What is your deepest wish? When you are in your favorite place of peace and feel into your deepest heart and soul, what do you wish for? What are the things that make you happy? What are the leading edges of those joys--how can they grow? What is there to grow into? What vastness? What love? What fun? What secrets of the universe? What natural highs?
Integral theory is like Maslow's developmental hierarchy of needs (not identical). First, as adults, we must meet our survival needs by finding a job, a career. Most will want love, perhaps a family. We'll want good health and safety. Problems of all kinds arise, and they hurt us, and we want, need, to solve them. In short, we are nouns in process, beings having experiences and manifesting in the local world. Some people want to grow; others have it foisted upon them. In this states-of-consciousness-based interpretation of Integral theory, consciousness manifests in the everyday world, underpinned by a fundamental kosmic eros moving, as us, through outward arc and inward arc. leaving home and coming Home, as person, species, and totality of Being. So after survival needs come being needs. Otherwise, we'll want more physical things and experiences, OK as far as it goes, but eventually (perhaps like "Richard Cory"), we'll ask the existential questions. That is the emergent stage after modern logical scientific materialism, where thought and feeling are well individuated from each other. "Include and transcend": the edges of hard cognition and analogical emotion morph (while also staying separable) into flow, insight, felt sense, creativity, and intuition (see Stages).
We grow in consciousness, in depth and span (cf. Wilber's 20 tenets in Sex, Ecology, Spirituality). We don't have to become cognitive geniuses to grow wise, although giftedness is an extra gift. But perhaps all the other lines have their associated special talents. We grow into our greatest talents as we develop them, from high diving to music composing to energy healing to supra-abundant mental health, or demigod-like morals and love. The unique combination of talents in each person can be freed up from wounds and knots of the past, in psychotherapy. We may not become famous, but the excitement of discovery (aka lifelong development) keeps life spontaneous and new.
Next: Lines of Development
I once asked Ken for his definition of wisdom. He said, "It's what the person at the next stage knows that you don't."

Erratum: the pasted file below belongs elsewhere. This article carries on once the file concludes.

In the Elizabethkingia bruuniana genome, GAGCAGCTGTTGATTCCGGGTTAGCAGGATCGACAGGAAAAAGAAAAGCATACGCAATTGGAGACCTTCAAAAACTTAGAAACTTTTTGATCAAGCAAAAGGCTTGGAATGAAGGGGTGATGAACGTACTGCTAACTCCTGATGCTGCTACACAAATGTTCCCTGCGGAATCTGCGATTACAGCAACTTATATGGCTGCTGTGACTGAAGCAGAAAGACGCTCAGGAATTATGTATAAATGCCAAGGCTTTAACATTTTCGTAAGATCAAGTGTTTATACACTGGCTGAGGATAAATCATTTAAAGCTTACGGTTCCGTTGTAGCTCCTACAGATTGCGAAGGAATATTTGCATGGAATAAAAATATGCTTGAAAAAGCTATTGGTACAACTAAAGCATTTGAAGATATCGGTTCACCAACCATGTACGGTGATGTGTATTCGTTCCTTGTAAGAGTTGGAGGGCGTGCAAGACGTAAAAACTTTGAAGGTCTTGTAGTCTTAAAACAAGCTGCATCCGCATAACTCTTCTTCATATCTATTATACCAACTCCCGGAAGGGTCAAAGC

Revel in the level til transformation comes along.
Wisdom: Smart, Mature, or Supra-Healthy?
*Freud's attitude illustrates phobos intead of agape (Sex, Ecology, Spirituality, pp. 341, 350).
Whither my psychograph?
"In a small, unpublished study, I once found a range of ego levels in
a group of "educable retarded" school children, including some at
the Self-Aware level, although most were preConformist."
Loevinger, J. "Completing a Life Sentence" (Chp. 16 in Westenberg, et al.,1998)
Maturity, Health, and Intelligence
You have to walk before you can run, know words before you can make sentences, feel basic emotions before integrated blends (like poignancy), and say, "I want a cookie" before asking, "who am I who loves cookies so much?" Physically and psychologically, we start simple and become more complex. We show rudimentary abilities as babies, then new abilities and forms not present before emerge and coalesce over time.
For over a century, intelligence was synonymous with cognitive talent (cf. fluid and crystallized intelligence and "g factor"). I.Q. is a measure of how intelligent you are compared with other people in your general age range. Stages are implied to some extent, if a child can reason like someone older; but age progression stops in late adolescence/early adulthood, and it's talent from there on. I.Q. tests mostly measure abstract logical reasoning on verbal, quantitative, and visual-spatial tasks. Scores are heavily weighted to favor processing speed and working memory, both of which are not developing capacities (showing stages of increasing sophistication and complexity). Howard Gardner might agree that his "intelligences" are closer to lines than I.Q., (see Ferrer et al., 2009; Jackson, 2009).
Mental health was traditionally defined as the absence of symptoms or maladaptive behavior. Marie Jahoda pioneered the idea of supra-mental health (Jahoda, 1958). More recently, Positive Psychology carries this idea forward and lists components of exceptional psychological well-being, such as wisdom, courage, humanity, justice, temperance, and transcendence (Peterson and Seligman, 2004).
has life experiencewith relevant subjects (LR), can
handle some hard times and offer usefuladvice, shows
integrity, and seems compassionate toward everyone.
In Positive Psychology, a wise adult has "perspective"
(Peterson & Seligman, 2004, p. 105). Integrally, a wise
adult takes multiple, integrated perspectives (e.g.,
Ingersoll & Zeitler, 2010, pp. 48-50). The definitions
overlap and complement each other. But for Integralists,
we're never fully wise. There's always more to grow into.